“You look nice. Have a good day.”
And thus began a typical day for me.
It was the ‘70’s, I was on my way to school, and my dad was driving.
Fathers of this time were of a different generation. Their sole concern was that there was enough money to clothe the family, feed the family and educate the family. It was the mother’s job to raise the family.
My dad was not into reading books to pontificate parenting practices. Dads of this time were just in their kids’ lives –they didn’t worry about all that “bonding stuff” we worry about today.
For this reason, I enjoyed my rides to school with my daddy. Having him and his full attention to myself was a treat. And everyday it was the same routine. As we pulled into the school, I would kiss him on the cheek, at which point he would say the lines I had grown to expect, “You look nice. Have a good day.” And, I would exit the car, ready to start my day, full of the knowledge that my daddy thought I looked nice.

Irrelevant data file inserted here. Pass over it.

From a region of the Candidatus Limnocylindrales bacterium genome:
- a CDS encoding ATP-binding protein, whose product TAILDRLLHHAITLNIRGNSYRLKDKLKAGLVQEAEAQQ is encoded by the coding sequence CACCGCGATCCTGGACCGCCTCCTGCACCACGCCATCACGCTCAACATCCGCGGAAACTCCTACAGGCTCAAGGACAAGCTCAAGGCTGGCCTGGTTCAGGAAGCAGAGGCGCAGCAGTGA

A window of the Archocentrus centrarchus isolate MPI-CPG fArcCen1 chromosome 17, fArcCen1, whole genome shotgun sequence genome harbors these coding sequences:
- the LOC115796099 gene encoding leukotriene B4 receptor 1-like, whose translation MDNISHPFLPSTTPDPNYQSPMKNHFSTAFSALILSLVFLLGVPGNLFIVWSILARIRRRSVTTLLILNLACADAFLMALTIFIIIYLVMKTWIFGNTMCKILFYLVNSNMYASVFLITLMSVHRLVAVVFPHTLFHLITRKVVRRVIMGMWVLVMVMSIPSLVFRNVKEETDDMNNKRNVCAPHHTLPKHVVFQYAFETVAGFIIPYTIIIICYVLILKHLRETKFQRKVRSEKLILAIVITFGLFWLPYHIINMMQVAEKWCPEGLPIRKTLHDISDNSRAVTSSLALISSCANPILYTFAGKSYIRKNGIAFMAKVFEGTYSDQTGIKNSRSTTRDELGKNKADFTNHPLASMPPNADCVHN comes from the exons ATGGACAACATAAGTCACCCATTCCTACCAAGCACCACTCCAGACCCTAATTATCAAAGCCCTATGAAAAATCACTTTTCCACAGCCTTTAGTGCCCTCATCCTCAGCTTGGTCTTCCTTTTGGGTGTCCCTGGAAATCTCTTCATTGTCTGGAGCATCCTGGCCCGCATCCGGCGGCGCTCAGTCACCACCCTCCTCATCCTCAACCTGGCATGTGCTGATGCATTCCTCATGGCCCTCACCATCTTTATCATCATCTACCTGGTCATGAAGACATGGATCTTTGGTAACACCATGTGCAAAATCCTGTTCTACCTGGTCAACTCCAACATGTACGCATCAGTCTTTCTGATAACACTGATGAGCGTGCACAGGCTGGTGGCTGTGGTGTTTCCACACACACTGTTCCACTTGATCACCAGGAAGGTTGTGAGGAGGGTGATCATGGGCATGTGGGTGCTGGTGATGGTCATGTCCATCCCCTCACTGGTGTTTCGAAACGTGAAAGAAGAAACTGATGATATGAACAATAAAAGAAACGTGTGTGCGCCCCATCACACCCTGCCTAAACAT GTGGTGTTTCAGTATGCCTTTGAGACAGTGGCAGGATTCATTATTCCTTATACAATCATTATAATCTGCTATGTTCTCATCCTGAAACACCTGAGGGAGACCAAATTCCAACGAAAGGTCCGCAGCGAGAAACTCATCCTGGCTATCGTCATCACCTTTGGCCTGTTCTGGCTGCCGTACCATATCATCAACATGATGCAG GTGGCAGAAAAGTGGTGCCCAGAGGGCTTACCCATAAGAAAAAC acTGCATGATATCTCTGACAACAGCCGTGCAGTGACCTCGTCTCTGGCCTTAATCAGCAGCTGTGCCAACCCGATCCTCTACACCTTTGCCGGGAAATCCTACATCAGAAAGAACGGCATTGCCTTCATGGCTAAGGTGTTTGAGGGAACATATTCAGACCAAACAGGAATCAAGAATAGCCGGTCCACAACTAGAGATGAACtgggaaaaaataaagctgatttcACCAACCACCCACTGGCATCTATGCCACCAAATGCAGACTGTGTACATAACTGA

This routine remained unchanged for years, with the small exception of when I started Jr. High School. This was the time I informed him I was going to kiss him goodbye while he was still driving, before we actually got to school. This, of course, was due to my adolescent anxiety, fueled by the fear my classmates might realize I actually had parents, and heaven forbid, even liked them.
And he humored me and continued to reply those edifying words.
It was such a simple thing, but I am certain from that original exchange, blossomed a belief I was worth something. Years later, before I found my prince, while shuffling through many frogs, I remember on more than one occasion being displeased with something one of my dates might have said. The first thought to pop into my head was always, “My dad wouldn’t treat me that way.”
How true it is, that the first man in a little girl’s life is her daddy.
So, this year for Father’s Day, I know just what I’ll do. I am going to go right up to my dad and proudly say, “You look nice. Have a good day.” And then I will kiss him on the cheek.
No matter who is watching.